Regardless of who wins Tuesday's election, the next great argument in Washington is whether there will be a second 'stimulus bill' (ie, bailout). Constituencies are already lining up. House leaders have heard from mayors, governors and state transportation officials, looking to Washington to save them from the balanced budget requirements imposed on them. Environmentalists are hoping to add billions to fight global warming, and other interest groups are expected to jump into the fray after election day. Where will the money come from? Charlie Rangel is clear: it will be tacked on to the federal deficit.
There will also be tremendous political pressure applied to bail out the U.S. automakers. It will come from Michigan's Senators and Congressmen, as well as Governor Stabenow. But the most powerful constituency for a bail our of the automakers will be the unions. That's because -- as Steven Pearlstein points out -- they would be the prime beneficiary:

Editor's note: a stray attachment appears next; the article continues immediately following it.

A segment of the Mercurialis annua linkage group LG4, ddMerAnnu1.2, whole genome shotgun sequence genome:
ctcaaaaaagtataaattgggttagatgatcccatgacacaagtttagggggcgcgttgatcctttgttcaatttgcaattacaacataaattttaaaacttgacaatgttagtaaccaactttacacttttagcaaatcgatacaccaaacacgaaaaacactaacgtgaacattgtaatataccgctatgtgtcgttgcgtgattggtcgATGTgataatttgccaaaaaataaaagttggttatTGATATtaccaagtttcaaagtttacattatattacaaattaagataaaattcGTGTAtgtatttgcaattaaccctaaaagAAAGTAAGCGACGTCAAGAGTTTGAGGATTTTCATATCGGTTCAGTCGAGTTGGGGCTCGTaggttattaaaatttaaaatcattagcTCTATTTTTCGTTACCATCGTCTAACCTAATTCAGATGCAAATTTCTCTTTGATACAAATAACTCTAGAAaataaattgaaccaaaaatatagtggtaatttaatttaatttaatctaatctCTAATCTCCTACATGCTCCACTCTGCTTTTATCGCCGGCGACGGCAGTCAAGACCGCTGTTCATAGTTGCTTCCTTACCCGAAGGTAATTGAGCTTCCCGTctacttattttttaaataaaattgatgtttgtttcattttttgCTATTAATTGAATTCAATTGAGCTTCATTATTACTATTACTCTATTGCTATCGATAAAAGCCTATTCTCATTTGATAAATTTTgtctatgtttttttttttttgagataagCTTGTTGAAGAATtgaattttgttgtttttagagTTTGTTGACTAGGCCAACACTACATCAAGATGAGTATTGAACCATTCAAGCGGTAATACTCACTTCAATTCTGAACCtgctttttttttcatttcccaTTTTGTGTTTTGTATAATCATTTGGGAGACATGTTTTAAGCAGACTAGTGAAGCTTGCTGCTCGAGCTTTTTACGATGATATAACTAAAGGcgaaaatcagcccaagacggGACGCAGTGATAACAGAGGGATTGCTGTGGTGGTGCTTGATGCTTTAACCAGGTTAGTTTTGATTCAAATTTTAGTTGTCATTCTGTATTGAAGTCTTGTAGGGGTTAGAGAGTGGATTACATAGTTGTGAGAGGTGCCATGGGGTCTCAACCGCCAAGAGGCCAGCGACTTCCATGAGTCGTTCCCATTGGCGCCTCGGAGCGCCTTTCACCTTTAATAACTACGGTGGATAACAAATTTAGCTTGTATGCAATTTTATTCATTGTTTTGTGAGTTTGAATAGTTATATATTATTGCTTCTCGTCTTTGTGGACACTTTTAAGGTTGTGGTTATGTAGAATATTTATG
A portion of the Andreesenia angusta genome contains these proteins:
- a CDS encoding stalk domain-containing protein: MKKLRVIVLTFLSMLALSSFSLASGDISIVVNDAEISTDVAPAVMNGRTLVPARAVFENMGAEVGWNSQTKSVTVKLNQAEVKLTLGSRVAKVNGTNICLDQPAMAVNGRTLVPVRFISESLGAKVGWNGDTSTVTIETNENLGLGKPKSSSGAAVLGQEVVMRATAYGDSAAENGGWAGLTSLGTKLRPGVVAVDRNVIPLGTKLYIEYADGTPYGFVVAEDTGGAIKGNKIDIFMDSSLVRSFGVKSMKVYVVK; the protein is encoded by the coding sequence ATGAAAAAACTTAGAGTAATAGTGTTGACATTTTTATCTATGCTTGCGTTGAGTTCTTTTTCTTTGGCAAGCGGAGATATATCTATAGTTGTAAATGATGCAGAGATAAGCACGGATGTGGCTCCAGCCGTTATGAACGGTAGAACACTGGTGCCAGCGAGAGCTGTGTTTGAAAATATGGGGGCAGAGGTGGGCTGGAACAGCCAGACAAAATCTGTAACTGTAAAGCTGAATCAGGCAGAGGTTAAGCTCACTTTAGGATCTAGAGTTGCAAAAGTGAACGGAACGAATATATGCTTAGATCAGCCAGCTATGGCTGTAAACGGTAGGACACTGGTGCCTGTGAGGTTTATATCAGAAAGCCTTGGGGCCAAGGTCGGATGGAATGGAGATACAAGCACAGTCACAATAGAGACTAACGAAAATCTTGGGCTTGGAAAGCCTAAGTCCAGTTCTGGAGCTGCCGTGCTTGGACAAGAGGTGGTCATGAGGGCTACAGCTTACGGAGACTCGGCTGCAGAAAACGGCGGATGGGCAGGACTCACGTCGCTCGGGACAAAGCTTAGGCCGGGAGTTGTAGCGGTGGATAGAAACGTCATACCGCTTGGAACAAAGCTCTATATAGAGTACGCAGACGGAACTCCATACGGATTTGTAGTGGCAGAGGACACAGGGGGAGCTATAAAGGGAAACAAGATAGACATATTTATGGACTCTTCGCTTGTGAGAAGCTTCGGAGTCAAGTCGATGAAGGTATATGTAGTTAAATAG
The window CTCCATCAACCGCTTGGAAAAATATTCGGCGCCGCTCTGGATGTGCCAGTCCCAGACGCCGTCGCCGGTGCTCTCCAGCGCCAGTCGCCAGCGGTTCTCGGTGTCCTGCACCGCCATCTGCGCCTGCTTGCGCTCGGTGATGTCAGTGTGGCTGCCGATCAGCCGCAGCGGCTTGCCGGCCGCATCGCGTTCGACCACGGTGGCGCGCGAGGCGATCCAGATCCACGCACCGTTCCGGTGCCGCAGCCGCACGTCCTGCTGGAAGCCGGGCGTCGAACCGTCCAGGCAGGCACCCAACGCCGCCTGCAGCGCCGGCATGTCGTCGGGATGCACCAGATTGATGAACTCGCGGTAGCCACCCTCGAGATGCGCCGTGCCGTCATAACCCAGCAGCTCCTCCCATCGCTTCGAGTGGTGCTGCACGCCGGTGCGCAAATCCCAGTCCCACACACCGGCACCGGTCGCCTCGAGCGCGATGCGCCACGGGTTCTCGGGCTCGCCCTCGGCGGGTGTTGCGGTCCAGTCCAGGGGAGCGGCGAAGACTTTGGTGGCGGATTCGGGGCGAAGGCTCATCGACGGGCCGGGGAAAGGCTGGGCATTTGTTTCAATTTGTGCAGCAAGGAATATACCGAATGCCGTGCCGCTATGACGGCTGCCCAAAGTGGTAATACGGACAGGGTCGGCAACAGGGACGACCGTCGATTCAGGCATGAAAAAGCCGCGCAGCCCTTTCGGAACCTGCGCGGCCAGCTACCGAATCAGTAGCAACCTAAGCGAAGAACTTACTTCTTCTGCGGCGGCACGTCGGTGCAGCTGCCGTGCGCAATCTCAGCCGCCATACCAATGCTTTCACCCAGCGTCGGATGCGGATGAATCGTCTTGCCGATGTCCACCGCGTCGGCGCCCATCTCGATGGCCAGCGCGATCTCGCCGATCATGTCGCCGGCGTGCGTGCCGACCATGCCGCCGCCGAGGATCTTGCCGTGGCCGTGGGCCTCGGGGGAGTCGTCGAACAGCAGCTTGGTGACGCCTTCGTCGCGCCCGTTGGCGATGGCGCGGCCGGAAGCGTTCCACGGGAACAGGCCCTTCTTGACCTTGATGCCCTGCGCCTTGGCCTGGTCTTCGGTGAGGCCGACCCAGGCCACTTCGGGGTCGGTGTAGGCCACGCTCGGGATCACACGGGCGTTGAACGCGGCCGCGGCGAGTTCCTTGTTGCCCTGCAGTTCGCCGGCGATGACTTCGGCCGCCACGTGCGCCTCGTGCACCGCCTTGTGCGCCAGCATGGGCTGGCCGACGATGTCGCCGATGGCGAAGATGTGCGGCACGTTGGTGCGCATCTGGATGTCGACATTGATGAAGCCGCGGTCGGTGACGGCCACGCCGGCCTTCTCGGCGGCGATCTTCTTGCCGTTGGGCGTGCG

The real flaw in the government-financed merger proposal is that it spares the companies from bankruptcy reorganization, the very process they need to get their costs and structure in line with market realities.
Only a bankruptcy court can reduce the burden of pension and health benefits to 600,000 retirees that are slated to cost the companies $90 billion over the next decade...
And only a bankruptcy court can impose on members of the United Auto Workers pay and benefit packages comparable to those paid at the nonunionized plants of foreign manufacturers that have been stealing market share from the Big Three for decades.
If the Treasury were to commit government funds without getting this kind of long-overdue restructuring, it would simply be throwing good money after bad.
Do the American taxpayers want to see billions more of their hard-earned tax dollars spent propping up companies and unions that have spent years using Washington to protect themselves from the realities of the market?